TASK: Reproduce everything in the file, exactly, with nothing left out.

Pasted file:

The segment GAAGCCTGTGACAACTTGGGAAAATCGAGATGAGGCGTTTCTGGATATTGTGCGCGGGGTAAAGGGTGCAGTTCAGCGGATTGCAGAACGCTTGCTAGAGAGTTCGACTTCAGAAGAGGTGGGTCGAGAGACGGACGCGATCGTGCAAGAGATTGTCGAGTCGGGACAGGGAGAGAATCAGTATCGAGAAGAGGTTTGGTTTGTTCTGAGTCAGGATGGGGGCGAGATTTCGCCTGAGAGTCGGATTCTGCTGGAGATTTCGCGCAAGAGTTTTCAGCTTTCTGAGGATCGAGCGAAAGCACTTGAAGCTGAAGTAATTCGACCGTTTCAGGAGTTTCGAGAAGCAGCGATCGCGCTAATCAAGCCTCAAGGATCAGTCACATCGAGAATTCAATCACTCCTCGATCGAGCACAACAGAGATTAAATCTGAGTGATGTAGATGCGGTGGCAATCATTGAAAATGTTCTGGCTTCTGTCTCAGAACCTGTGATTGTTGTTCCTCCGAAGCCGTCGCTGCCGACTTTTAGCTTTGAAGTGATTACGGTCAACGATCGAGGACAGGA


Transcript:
The segment GAAGCCTGTGACAACTTGGGAAAATCGAGATGAGGCGTTTCTGGATATTGTGCGCGGGGTAAAGGGTGCAGTTCAGCGGATTGCAGAACGCTTGCTAGAGAGTTCGACTTCAGAAGAGGTGGGTCGAGAGACGGACGCGATCGTGCAAGAGATTGTCGAGTCGGGACAGGGAGAGAATCAGTATCGAGAAGAGGTTTGGTTTGTTCTGAGTCAGGATGGGGGCGAGATTTCGCCTGAGAGTCGGATTCTGCTGGAGATTTCGCGCAAGAGTTTTCAGCTTTCTGAGGATCGAGCGAAAGCACTTGAAGCTGAAGTAATTCGACCGTTTCAGGAGTTTCGAGAAGCAGCGATCGCGCTAATCAAGCCTCAAGGATCAGTCACATCGAGAATTCAATCACTCCTCGATCGAGCACAACAGAGATTAAATCTGAGTGATGTAGATGCGGTGGCAATCATTGAAAATGTTCTGGCTTCTGTCTCAGAACCTGTGATTGTTGTTCCTCCGAAGCCGTCGCTGCCGACTTTTAGCTTTGAAGTGATTACGGTCAACGATCGAGGACAGGA